Here’s a small piano piece I wrote one evening back in early January. It means an awful lot to me because of reasons; this is an electronic rendering, and, strange to say, I think I curiously prefer it in this form (though it’s also nice to play acoustically, certainly).
14th-century depiction of the Dreamer and the Pearl-maiden from the Cotton Nero A.x. manuscript of the anonymous Middle English poem Pearl.
All these years later, I still think this site in and of itself would be sufficient cause for the internet.
Anonymous asked: how would you describe your relationship with the piano? is it like a life companion?
when i’m performing i treat the piano as an extension of my body. i’m a super physical performer, and i am really interested in the physicality of sound.
one of the things i think about most often w/r/t playing the piano is the false dichotomy of “technicality” and “musicality,” and this applies to the relationship between (a) my desire to demystify so-called “interpretive” choices by exposing the technical and material actions that comprise them and (b) my love for the intensely personal and physical sensation of performing
sometimes in performance i treat the piano as a conduit on some level – a medium, a tool, with which i can access that mysterious sensation. other times, the piano itself is an end. it really depends.
…Yes. I still get submissions every day, despite the fact that you have to go through the FAQ page (which states very clearly that I don’t accept submissions) to get to the ask page and that I’ve stated countless times that I do not accept submissions.
this is the best piece i have ever seen
Oh, yeah—molto tenuto on the big G-sharp. Might wanna open up that vowel, though, in exactly the way your blog is not open to submissions.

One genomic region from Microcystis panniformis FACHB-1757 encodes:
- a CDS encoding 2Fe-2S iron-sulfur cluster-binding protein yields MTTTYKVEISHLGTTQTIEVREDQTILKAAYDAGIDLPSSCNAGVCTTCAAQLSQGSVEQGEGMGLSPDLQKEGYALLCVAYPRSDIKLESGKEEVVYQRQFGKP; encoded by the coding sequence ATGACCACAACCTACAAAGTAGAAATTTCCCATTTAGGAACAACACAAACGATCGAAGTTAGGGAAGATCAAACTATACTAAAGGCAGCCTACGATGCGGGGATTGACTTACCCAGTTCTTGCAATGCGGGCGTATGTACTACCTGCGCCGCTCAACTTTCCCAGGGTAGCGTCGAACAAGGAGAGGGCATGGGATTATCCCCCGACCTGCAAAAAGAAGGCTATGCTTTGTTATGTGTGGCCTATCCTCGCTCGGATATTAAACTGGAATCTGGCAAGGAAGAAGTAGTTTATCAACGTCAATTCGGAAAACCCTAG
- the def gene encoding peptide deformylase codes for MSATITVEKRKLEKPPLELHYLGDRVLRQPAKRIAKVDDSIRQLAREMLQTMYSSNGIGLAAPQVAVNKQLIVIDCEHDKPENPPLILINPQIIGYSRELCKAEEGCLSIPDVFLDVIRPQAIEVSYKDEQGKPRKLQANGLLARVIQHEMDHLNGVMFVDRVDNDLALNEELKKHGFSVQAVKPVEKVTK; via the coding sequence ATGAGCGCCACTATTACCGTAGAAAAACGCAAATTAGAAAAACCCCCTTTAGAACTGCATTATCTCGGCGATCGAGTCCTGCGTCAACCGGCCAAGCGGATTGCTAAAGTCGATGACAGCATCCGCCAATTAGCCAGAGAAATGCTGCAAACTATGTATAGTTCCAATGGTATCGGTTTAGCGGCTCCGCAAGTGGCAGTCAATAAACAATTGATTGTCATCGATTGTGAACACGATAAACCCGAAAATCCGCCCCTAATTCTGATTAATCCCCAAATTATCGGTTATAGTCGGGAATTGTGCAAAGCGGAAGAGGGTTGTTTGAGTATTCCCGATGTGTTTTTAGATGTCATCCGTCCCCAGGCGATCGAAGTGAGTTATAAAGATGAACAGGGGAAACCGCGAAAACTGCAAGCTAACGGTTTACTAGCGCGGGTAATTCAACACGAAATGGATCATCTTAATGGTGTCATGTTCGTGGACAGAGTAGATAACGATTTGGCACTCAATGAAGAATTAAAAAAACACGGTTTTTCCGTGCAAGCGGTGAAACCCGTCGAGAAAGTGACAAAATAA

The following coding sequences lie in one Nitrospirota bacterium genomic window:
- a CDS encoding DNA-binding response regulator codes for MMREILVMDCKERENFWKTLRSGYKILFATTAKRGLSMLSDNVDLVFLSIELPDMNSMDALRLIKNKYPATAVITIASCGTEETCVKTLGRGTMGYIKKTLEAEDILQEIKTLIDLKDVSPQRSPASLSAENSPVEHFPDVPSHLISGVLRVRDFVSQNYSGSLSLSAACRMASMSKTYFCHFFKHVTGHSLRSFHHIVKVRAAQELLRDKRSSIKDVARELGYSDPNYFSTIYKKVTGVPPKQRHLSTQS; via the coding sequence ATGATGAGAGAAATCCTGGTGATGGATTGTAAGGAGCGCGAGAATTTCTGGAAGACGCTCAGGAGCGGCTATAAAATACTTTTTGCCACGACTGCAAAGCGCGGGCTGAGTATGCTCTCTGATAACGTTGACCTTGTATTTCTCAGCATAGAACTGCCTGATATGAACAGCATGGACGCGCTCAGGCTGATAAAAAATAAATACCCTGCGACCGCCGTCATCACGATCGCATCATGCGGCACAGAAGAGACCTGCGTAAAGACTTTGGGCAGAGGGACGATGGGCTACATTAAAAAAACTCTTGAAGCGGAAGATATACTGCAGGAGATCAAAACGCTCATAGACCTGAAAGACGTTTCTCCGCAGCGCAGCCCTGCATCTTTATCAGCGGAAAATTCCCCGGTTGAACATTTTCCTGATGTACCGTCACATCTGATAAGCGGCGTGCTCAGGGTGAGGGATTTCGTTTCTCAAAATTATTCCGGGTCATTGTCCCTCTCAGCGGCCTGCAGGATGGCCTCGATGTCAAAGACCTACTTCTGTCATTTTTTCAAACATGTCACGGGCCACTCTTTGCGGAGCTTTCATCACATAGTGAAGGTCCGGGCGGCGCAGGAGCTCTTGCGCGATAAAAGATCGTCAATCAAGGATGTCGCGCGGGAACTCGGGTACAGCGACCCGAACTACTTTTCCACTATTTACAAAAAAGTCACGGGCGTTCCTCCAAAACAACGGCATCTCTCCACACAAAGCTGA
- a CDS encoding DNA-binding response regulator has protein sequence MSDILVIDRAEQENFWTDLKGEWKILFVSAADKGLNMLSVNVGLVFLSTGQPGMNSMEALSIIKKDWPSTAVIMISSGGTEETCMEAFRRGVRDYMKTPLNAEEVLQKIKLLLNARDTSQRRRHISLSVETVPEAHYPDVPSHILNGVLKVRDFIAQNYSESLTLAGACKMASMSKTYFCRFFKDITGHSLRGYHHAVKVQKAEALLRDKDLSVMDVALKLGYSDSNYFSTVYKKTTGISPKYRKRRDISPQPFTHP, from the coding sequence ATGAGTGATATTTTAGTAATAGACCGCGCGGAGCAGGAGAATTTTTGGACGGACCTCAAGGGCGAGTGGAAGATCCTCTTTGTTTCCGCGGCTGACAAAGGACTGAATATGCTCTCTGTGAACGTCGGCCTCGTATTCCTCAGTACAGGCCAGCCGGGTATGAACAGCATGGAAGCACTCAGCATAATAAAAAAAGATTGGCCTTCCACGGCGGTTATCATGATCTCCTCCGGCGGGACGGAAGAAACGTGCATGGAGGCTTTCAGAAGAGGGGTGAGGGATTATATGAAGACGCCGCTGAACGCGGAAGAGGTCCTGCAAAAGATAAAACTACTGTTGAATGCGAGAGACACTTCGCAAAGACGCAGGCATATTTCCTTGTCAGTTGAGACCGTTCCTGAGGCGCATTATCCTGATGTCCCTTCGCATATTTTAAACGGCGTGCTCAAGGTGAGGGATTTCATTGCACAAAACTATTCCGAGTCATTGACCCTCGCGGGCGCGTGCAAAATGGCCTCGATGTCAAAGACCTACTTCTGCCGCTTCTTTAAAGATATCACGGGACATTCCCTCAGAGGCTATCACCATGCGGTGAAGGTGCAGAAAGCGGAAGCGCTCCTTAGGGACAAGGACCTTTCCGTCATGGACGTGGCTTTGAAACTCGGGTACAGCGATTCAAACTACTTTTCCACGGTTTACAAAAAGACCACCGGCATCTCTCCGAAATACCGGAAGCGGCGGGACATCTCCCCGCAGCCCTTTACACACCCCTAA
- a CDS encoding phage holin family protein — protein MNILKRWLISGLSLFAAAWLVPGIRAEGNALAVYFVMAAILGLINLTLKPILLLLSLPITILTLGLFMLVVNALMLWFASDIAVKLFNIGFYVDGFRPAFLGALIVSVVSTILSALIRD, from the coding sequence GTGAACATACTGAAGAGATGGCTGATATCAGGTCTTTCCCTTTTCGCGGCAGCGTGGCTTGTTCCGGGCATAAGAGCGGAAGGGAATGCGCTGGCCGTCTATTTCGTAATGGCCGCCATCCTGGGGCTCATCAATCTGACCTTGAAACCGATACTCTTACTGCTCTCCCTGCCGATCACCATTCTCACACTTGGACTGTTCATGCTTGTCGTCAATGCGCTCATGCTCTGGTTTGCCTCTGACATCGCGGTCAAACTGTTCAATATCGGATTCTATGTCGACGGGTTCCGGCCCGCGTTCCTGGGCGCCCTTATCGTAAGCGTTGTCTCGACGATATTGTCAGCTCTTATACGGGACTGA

Symphony Nº 2 in E-flat, Op. 63
III. Rondo: Presto
London Philharmonic Orch.
Sir Georg Solti
Elgar’s Second Symphony (1911), dedicated to the memory of Edward VII, was influenced by sentiments and passages from Shelley and Tennyson. Tremendously popular in its day, it became the only one of Elgar’s large-scale works to be recorded in his lifetime untruncated and using the full forces. The symphony’s scherzo is an extended ternary-rondo, a sort of C minor existential crisis sandwich on C major country dance bread. Referring to a particularly ominous passage in the interior of the movement, Elgar told a violist in rehearsal that the throbbing rhythm should evoke a maddening fever. Overindulgence and passionate excess are recurring themes throughout the symphony — Elgar, in his typical way, described the process of composing it as “weaving strange and wonderful memories into very poor music.”
[Bosch | The Garden of Earthly Delights (det.)]
Alberto Ginastera taking a photo of a little girl.
"The violin section is divided in to the First Violins, who have the trickier parts to play, and the Second Violins, who are more fun at parties"